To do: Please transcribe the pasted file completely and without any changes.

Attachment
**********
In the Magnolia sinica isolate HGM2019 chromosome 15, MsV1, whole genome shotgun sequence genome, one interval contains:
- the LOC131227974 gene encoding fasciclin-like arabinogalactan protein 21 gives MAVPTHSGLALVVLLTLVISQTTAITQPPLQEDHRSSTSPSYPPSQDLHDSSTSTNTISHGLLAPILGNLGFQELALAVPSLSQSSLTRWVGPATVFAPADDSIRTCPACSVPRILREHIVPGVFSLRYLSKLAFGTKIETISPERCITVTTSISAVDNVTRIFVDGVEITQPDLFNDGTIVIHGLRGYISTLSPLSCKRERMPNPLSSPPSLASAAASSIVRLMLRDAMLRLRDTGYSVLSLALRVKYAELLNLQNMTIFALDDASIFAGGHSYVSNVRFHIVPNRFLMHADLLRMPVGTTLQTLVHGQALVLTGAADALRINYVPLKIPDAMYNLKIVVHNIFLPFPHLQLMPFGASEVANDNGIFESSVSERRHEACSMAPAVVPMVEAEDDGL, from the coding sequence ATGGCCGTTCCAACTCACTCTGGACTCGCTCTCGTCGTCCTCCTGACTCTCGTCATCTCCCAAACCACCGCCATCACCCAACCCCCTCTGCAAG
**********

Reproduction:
In the Magnolia sinica isolate HGM2019 chromosome 15, MsV1, whole genome shotgun sequence genome, one interval contains:
- the LOC131227974 gene encoding fasciclin-like arabinogalactan protein 21 gives MAVPTHSGLALVVLLTLVISQTTAITQPPLQEDHRSSTSPSYPPSQDLHDSSTSTNTISHGLLAPILGNLGFQELALAVPSLSQSSLTRWVGPATVFAPADDSIRTCPACSVPRILREHIVPGVFSLRYLSKLAFGTKIETISPERCITVTTSISAVDNVTRIFVDGVEITQPDLFNDGTIVIHGLRGYISTLSPLSCKRERMPNPLSSPPSLASAAASSIVRLMLRDAMLRLRDTGYSVLSLALRVKYAELLNLQNMTIFALDDASIFAGGHSYVSNVRFHIVPNRFLMHADLLRMPVGTTLQTLVHGQALVLTGAADALRINYVPLKIPDAMYNLKIVVHNIFLPFPHLQLMPFGASEVANDNGIFESSVSERRHEACSMAPAVVPMVEAEDDGL, from the coding sequence ATGGCCGTTCCAACTCACTCTGGACTCGCTCTCGTCGTCCTCCTGACTCTCGTCATCTCCCAAACCACCGCCATCACCCAACCCCCTCTGCAAG